I know the precise moment when I realized that I was losing my mind. It was when I stopped calling for help. When I stopped hoping to escape. When I accepted my fate as inevitable.
I was trapped in my locker face-first, my face mashed into a pile of filth. I might have had a chance at withstanding it if only I could do something to center myself, something to release my emotions. But I couldn't move. I had barely enough room to bang my elbows against the door. I couldn't even scream. I couldn't even open my mouth without letting the bloody offal mash against my lips and flood into my throat. Every breath I took worked the scent of rot deeper into my nostrils and sinuses.
After my first ten minutes trapped in that cramped space the raw physical sensations began to fade. I had accepted my fate. I wasn't any calmer, though. It left me free to concentrate on the mental dimension of my torment, and my revulsion and disgust only grew.
It was Emma who did this to me. It had to be her. She must have plotted it with her hangers-on Sophia and Madison. They had been going easy on me for the last few months and I had taken that as a sign that they had finally gotten bored with bullying me and were moving to other targets. Instead it turned out to be a sign that they had been plotting, waiting for the right moment to bury me in a bigger pile of shit than ever.
Stupid of me. But how could I have expected them to keep going? To be so goddamned persistent in hurting me for no reason whatsoever? Her betrayal was so fucking senseless that I had always, deep in my heart, held out a thin strand of hope that she'd come to her senses. That one day she'd realize how stupid she'd been and beg for my forgiveness, that she'd tearfully plead with me to go back to the happy world we'd shared a few short years ago.
I screamed out in my mind. Why? Why did she turn against me?
I received no answer.
Why can't she be my friend again? What would it take to make this shit stop forever?
I received no answer.
I squeezed my eyes shut, squeezed my mouth and nostrils shut, squeezed my mind shut, tried to block out the world and cruel indifference of those around me and tried to send myself back to happier times through sheer force of will. Images flashed to the front of my mind. Sleeping over at Emma's house, playing board games with her on my birthday, chasing each other in the park under the watchful eyes of our mothers.
Why couldn't we go back to those happy times again? Why-
My eyes shot wide open. I got an answer, this time!
The images from the past were joined by images of futures. Sleeping over at Emma's house, playing computer games with her at her house, talking a walk together in the park and joking about the boys we liked in class. I could hear the laughter of children in the park, smell the scent of greasy food from the food carts we passed, taste the ice cream we ordered from the jolly old man behind the counter. Stronger were the inner sensations, the feelings and emotions that swelled within me. Joy. Tranquility. The sense of playful cheer behind the arch of an eyebrow and the curve of a smile. The simple delight in the company of my favorite companion and confidante.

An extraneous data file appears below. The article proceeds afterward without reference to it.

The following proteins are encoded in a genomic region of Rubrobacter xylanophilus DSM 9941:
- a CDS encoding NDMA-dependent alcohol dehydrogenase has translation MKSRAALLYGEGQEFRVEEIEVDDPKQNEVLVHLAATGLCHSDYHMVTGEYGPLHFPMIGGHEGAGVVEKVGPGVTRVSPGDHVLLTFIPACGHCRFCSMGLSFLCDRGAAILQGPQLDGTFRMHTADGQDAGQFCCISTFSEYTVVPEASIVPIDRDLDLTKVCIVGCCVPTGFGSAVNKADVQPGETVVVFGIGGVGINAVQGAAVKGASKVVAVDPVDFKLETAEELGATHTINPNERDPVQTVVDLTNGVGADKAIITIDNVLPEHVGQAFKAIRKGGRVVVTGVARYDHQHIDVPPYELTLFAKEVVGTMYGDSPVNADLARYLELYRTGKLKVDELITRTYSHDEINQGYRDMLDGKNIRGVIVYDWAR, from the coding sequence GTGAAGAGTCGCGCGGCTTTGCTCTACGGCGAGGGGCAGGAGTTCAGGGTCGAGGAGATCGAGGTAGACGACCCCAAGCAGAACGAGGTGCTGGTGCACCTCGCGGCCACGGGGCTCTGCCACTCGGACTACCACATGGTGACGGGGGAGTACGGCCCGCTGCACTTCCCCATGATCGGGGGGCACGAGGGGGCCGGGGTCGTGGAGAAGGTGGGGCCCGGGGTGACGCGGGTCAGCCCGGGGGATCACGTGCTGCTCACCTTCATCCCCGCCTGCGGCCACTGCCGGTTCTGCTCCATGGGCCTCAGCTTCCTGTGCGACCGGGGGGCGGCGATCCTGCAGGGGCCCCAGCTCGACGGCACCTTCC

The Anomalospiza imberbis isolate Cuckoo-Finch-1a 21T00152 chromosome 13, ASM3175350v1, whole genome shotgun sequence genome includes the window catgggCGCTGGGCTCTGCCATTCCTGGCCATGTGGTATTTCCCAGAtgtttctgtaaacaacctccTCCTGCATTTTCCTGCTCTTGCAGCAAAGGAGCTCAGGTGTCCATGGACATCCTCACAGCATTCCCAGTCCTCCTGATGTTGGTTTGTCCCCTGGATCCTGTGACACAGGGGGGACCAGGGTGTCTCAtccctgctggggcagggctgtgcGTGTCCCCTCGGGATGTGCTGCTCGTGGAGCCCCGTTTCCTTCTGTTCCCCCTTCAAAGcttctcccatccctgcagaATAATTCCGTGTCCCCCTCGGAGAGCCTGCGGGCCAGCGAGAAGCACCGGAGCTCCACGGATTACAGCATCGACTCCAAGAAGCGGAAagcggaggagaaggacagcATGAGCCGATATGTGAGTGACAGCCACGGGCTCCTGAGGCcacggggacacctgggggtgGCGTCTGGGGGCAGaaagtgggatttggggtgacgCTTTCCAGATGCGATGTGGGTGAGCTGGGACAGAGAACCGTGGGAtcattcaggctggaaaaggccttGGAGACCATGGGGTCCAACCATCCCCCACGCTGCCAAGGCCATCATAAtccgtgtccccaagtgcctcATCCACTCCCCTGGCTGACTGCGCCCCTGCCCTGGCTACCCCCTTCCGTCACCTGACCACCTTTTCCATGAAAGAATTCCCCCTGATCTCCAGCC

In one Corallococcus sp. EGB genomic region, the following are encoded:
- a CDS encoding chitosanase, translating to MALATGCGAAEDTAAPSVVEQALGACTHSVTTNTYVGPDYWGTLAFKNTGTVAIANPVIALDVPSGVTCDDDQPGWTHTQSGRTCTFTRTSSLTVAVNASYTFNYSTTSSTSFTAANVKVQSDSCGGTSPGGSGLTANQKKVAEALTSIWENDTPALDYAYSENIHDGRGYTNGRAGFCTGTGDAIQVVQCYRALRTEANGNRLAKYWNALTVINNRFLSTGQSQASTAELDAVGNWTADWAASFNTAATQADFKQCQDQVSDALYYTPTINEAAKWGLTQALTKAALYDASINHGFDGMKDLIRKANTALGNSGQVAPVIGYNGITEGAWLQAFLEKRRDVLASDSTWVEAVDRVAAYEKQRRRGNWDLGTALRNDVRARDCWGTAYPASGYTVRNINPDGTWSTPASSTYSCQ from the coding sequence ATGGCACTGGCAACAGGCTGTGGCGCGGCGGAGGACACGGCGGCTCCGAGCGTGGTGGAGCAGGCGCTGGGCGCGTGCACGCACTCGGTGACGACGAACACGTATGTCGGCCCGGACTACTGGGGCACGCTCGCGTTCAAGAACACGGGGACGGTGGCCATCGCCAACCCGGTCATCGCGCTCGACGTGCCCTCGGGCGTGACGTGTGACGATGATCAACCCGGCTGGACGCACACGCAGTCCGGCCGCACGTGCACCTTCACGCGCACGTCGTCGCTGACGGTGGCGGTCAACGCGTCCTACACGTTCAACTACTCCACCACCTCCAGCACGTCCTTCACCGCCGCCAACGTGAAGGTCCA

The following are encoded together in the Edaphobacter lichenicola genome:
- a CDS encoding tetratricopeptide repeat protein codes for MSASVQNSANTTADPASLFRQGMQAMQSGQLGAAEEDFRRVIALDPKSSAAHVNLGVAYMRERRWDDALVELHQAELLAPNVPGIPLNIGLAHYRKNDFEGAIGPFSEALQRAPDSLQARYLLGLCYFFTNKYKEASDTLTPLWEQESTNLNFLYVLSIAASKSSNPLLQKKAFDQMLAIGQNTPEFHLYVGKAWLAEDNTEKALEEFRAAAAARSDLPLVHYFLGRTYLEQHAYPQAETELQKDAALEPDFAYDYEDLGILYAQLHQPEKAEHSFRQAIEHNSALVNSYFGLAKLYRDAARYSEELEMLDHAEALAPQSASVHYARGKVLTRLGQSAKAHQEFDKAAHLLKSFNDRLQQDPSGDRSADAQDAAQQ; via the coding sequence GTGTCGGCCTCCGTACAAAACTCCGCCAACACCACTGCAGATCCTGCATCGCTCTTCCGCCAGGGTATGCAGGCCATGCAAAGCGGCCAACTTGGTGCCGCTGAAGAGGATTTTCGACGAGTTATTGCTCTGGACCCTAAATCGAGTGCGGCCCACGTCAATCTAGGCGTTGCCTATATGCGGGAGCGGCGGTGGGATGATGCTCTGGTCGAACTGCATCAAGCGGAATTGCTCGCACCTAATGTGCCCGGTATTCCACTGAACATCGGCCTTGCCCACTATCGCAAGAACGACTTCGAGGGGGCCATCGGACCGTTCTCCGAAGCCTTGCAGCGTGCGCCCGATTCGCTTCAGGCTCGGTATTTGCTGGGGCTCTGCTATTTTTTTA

The sensations were intoxicating. Overwhelming. Replacing the disgusting world of the now with the wonderful world that could be. And most intoxicating of all was the sense of absolute certainty they carried. I instantly knew I could trust the visions. These weren't mere conjectures, mere wishful thinking. They were possible worlds.
It was possible. It was certainly, definitely possible. We could do it. It was right there, before my eyes, so close I could reach out and touch it.
Emma and I could be friends again.
Then the world in my mind shivered, split, and multiplied. Then multiplied again, and again, and again, in the span of seconds dividing exponentially into a great tree of futures, branching, twisting, tangling, forming a vast mosaic of worlds spread across more dimensions than I could perceive.
And as my vision grew...I lost sight of that shining golden path. I could see everything, and yet I could see nothing. The raw sensations were crystal clear as ever but I couldn't understand them. Far too much information for my mind to handle. A deluge from a firehose, if the 'firehose' was the size of continents, worlds, entire dimensions.
I desperately searched for that golden path but it was futile. The best I could do was look for patterns, similarities, hints of motion or objects or emotions that were common enough to be shared among vast segments of the billions upon billons of worlds. As I tried to make sense of the mosaic I demanded that it show me the futures I wanted.
Where is Emma my friend?
The mosaic of futures heard my call and shifted. The great bulk of them stayed in place but a small fraction of them shuffled around the others in a delicate dance and gathered together to form a small, barely perceptible cluster split off from the whole. Their joyous sights and sounds and emotions set them off in contrast to the rest of the mosaic, a thin sliver of shining light set off against the great bulk of darkness. The light weighed its mass against the darkness and gave me the answer. The precise, pristine, and absolute truth.
0.0165479017645719% chance that Emma would be my friend again.
...and with that...my heart shattered. My exhilaration dissipated like a dream exposed to the sunlight.
I didn't truly understand the overwhelming sea of visions before my eyes. I didn't know what had granted me this instant of insight into my fate. But I knew it was the truth. The truth of my existence in the now. The truth of my existence in the future. The truth of what my best friend had done to me, the true and absolute extent of her betrayal.